Ohio Becomes Latest State to Allow Concealed Gun Carry Without a Permit

Ohioans are no longer required to have a concealed carry permit for their firearms or undergo background checks, following the governor signing Republican-backed legislation.

Ohio Governor Mike DeWine signed a bill that eliminates a concealed carry permit requirement for Ohioans ages 21 and over who are legally eligible to own and carry a firearm in the state.

Senate Bill 215 will go into effect in 90 days and will remove permitting, training and background check requirements to carry a concealed weapon. Prior law required citizens to have eight hours of training, a background check and an application through their local sheriff.

Ohio is now the 23rd state to allow citizens to carry a concealed handgun without a government-issued permit, according to the National Rifle Association's (NRA) Institute for Legislative Action.

Other states allowing law-abiding citizens to a concealed handgun include Alabama, Kentucky, Mississippi and Texas.

"Any right requiring a fee or government permission slip isn't much of a right at all. That's why the NRA worked tirelessly with state leaders and legislators to pass this landmark legislation in Ohio," said Jason Ouimet, NRA-ILA executive director. "The NRA commends Gov. DeWine for signing this important piece of legislation that protects the Second Amendment rights of all law-abiding Buckeyes."

The bill makes several changes to Ohio's concealed carry laws.

Citizens will no longer have the duty to "promptly" notify every law enforcement officer during an official stop. Instead, the person must disclose that they are carrying a concealed handgun only after an officer asks.

Ohioans are no longer required to carry a concealed carry permit for their firearms or undergo background checks, following the governor signing Republican-backed legislation. Getty Images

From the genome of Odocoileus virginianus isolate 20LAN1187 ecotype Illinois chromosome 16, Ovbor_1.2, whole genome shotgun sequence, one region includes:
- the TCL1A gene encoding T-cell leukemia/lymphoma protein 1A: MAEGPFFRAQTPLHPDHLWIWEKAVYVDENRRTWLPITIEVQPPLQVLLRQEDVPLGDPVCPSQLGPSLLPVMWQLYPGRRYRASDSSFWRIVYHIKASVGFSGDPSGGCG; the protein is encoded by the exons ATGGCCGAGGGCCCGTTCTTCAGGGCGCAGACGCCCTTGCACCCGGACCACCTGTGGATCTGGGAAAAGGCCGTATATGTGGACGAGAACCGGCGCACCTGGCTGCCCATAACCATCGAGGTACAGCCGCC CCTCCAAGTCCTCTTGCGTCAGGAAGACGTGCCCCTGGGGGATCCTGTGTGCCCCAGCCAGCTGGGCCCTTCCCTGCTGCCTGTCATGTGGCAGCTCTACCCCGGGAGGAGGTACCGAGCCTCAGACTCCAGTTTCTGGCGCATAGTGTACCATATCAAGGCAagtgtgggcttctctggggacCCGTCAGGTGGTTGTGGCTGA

Until now, motorists during a traffic stop who failed to notify an officer that they had a gun faced a first-degree misdemeanor, punishable by up to six months in jail, a $1,000 fine and suspension of their concealed handgun license. Senate Bill 215 now eliminates that penalty.

The enactment of "constitutional carry" or "permitless carry" has been opposed by law enforcement and anti-gun violence activists during the approval process.

"Laws currently protect officers and the public they serve by requiring that those who go armed in public report the presence of loaded firearms, thereby including this awareness in any potentially dangerous situation," said Robin Hawkins member of the Ohio Veterans and Public Safety Committee. "Blindfolding officers and weighting the individual's right to carry loaded firearms with no restrictions makes everyone, especially those charged with public safety, less safe."

The bill also changes the law for carrying the license. For those citizens who do decide to obtain a permit, they will no longer be required to carry the license on their person.

Newsweek reached out to DeWine's office for comment.